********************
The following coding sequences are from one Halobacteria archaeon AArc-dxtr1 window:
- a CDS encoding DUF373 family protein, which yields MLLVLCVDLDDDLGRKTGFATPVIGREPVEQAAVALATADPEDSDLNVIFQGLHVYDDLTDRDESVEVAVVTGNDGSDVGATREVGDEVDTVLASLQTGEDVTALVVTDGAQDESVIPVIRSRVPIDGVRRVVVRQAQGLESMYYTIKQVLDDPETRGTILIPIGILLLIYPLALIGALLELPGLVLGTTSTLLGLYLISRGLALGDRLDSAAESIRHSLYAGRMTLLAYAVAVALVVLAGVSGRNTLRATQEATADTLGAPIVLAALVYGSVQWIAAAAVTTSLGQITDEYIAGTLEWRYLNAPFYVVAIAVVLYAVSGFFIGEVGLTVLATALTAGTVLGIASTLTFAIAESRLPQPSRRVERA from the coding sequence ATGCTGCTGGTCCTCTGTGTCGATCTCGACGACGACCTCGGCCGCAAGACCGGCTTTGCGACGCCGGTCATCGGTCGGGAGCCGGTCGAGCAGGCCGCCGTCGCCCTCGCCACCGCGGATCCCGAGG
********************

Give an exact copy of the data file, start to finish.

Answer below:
The following coding sequences are from one Halobacteria archaeon AArc-dxtr1 window:
- a CDS encoding DUF373 family protein, which yields MLLVLCVDLDDDLGRKTGFATPVIGREPVEQAAVALATADPEDSDLNVIFQGLHVYDDLTDRDESVEVAVVTGNDGSDVGATREVGDEVDTVLASLQTGEDVTALVVTDGAQDESVIPVIRSRVPIDGVRRVVVRQAQGLESMYYTIKQVLDDPETRGTILIPIGILLLIYPLALIGALLELPGLVLGTTSTLLGLYLISRGLALGDRLDSAAESIRHSLYAGRMTLLAYAVAVALVVLAGVSGRNTLRATQEATADTLGAPIVLAALVYGSVQWIAAAAVTTSLGQITDEYIAGTLEWRYLNAPFYVVAIAVVLYAVSGFFIGEVGLTVLATALTAGTVLGIASTLTFAIAESRLPQPSRRVERA from the coding sequence ATGCTGCTGGTCCTCTGTGTCGATCTCGACGACGACCTCGGCCGCAAGACCGGCTTTGCGACGCCGGTCATCGGTCGGGAGCCGGTCGAGCAGGCCGCCGTCGCCCTCGCCACCGCGGATCCCGAGG